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What is Establishing Parentage?

Parentage cases, or paternity cases, are cases to determine the legal parents of a child. Establishing parentage means obtaining a court order that states who a child’s legal parents are.

Why Does Parentage Need to be Established?

When the parents of a child are married, there is usually no question about parentage. The law will assume that the married couple is the child’s legal parents. (Cal. Fam. Code §7540)

When the parents of a child are not married, the child has no legal father until parentage is established. This means that the father of the child has no legal rights or responsibilities for the child. This is when parentage needs to be established legally. This will make sure that the father of a child gets to see his child, make decisions about the child’s life, and provide for the child financially through child support.

How is Parentage Established?

In order to obtain child custody, visitation and support orders, parentage must first be established to determine who the child’s legal parents are. The child’s legal parents are the ones with legal rights and responsibilities to care for the child.

Parentage can be established by both parties signing a voluntary Declaration of Paternity. A voluntary Declaration of Paternity governmental form that, when signed by both parents, establishes them as the child’s legal parents. The form must be signed voluntarily. This is typically done when the parents are not married.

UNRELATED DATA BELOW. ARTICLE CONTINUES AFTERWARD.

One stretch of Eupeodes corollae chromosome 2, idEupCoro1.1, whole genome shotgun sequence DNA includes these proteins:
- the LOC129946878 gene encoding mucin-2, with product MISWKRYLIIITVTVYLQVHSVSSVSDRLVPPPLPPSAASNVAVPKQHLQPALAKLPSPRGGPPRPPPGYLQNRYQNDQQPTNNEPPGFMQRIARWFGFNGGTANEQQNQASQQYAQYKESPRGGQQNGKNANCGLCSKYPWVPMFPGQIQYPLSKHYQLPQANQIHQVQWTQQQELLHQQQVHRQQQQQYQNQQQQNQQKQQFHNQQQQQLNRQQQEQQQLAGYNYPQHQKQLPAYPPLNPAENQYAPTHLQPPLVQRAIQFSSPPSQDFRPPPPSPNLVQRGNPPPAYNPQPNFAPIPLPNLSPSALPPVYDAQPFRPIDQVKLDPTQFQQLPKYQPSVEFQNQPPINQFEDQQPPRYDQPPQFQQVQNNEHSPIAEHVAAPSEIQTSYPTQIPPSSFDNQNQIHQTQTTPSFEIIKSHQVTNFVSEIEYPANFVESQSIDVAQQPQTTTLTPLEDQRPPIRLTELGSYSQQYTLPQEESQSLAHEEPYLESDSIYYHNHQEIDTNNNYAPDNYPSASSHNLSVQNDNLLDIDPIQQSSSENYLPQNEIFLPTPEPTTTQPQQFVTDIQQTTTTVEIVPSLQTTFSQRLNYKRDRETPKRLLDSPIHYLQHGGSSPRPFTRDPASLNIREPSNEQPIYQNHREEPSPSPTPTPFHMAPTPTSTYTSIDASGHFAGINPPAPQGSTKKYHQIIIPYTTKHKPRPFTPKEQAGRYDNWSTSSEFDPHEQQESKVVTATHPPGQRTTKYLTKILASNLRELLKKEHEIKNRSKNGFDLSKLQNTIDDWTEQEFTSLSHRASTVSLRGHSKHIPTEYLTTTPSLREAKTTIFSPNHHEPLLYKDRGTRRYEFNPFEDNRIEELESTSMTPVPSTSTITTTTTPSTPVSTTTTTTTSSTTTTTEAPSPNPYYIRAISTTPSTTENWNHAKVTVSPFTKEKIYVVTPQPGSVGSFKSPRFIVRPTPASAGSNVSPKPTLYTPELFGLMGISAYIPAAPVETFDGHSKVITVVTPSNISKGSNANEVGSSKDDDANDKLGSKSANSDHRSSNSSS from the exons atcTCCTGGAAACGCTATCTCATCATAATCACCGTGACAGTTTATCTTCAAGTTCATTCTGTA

The other way to establish parentage is by getting a court order. This can include filing a Petition for Custody and Visitation, which is then followed by the court making orders to determine who the legal parents are. This can involve the court ordering genetic testing to be done by the parents and the child. If the genetic testing determines that the husband or presumed father is not the father of the child, the question of paternity will be dismissed and resolved accordingly (Cal. Fam. Code §7541). In any civil proceeding where paternity is a relevant legal fact, under California Family Code §7551, a court may order the parents and child to submit to genetic testing under its own initiative.

When is Someone Presumed the parent?

A person may be presumed the child’s other parent when:

  • He was married to the child’s mother when the child was conceived or born
  • He attempted to marry the mother and the child was conceived or born during this time
  • He married the mother after the child’s birth and agreed to have his name on the birth certificate
  • He welcomed the child into his home and treated the child as though it were his own

What Happens After Parentage is Established?

Once parentage has been established, the legal parents must financially support the child. It is a crime in California for a legal parent to fail to support their child. Legal parents will also have the right to get custody or visitation rights regarding the child.


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